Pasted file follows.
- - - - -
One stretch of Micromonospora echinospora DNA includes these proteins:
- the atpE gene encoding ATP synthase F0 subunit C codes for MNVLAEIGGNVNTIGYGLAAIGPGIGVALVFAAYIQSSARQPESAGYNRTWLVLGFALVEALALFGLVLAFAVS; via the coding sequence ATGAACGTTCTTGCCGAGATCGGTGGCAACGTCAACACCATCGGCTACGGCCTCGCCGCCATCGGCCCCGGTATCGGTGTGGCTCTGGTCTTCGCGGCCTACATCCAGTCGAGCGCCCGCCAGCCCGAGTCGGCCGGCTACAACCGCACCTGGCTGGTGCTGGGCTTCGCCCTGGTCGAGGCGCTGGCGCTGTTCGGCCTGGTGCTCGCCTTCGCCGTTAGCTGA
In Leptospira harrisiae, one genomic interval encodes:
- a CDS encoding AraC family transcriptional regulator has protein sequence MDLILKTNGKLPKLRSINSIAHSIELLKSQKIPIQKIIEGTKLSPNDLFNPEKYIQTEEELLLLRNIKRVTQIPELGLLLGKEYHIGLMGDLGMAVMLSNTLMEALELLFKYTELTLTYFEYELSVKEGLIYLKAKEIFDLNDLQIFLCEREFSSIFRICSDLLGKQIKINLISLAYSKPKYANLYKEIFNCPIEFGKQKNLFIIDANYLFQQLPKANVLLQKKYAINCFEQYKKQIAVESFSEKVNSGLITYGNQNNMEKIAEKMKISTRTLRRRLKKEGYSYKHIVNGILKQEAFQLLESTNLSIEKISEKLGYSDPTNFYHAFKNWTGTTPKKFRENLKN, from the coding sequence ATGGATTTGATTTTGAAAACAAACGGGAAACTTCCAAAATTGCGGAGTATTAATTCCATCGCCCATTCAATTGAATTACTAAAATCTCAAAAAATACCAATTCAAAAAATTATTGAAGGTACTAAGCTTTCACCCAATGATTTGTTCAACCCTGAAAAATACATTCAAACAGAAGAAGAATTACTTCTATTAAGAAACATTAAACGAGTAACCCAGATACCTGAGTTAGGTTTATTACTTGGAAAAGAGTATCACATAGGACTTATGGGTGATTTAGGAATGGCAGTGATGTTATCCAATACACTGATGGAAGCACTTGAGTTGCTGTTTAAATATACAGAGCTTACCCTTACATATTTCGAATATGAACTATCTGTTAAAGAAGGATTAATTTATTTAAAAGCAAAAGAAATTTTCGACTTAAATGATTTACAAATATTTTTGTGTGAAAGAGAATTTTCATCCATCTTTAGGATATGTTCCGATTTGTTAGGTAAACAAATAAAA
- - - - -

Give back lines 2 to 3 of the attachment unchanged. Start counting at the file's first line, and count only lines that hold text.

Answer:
- the atpE gene encoding ATP synthase F0 subunit C codes for MNVLAEIGGNVNTIGYGLAAIGPGIGVALVFAAYIQSSARQPESAGYNRTWLVLGFALVEALALFGLVLAFAVS; via the coding sequence ATGAACGTTCTTGCCGAGATCGGTGGCAACGTCAACACCATCGGCTACGGCCTCGCCGCCATCGGCCCCGGTATCGGTGTGGCTCTGGTCTTCGCGGCCTACATCCAGTCGAGCGCCCGCCAGCCCGAGTCGGCCGGCTACAACCGCACCTGGCTGGTGCTGGGCTTCGCCCTGGTCGAGGCGCTGGCGCTGTTCGGCCTGGTGCTCGCCTTCGCCGTTAGCTGA
In Leptospira harrisiae, one genomic interval encodes: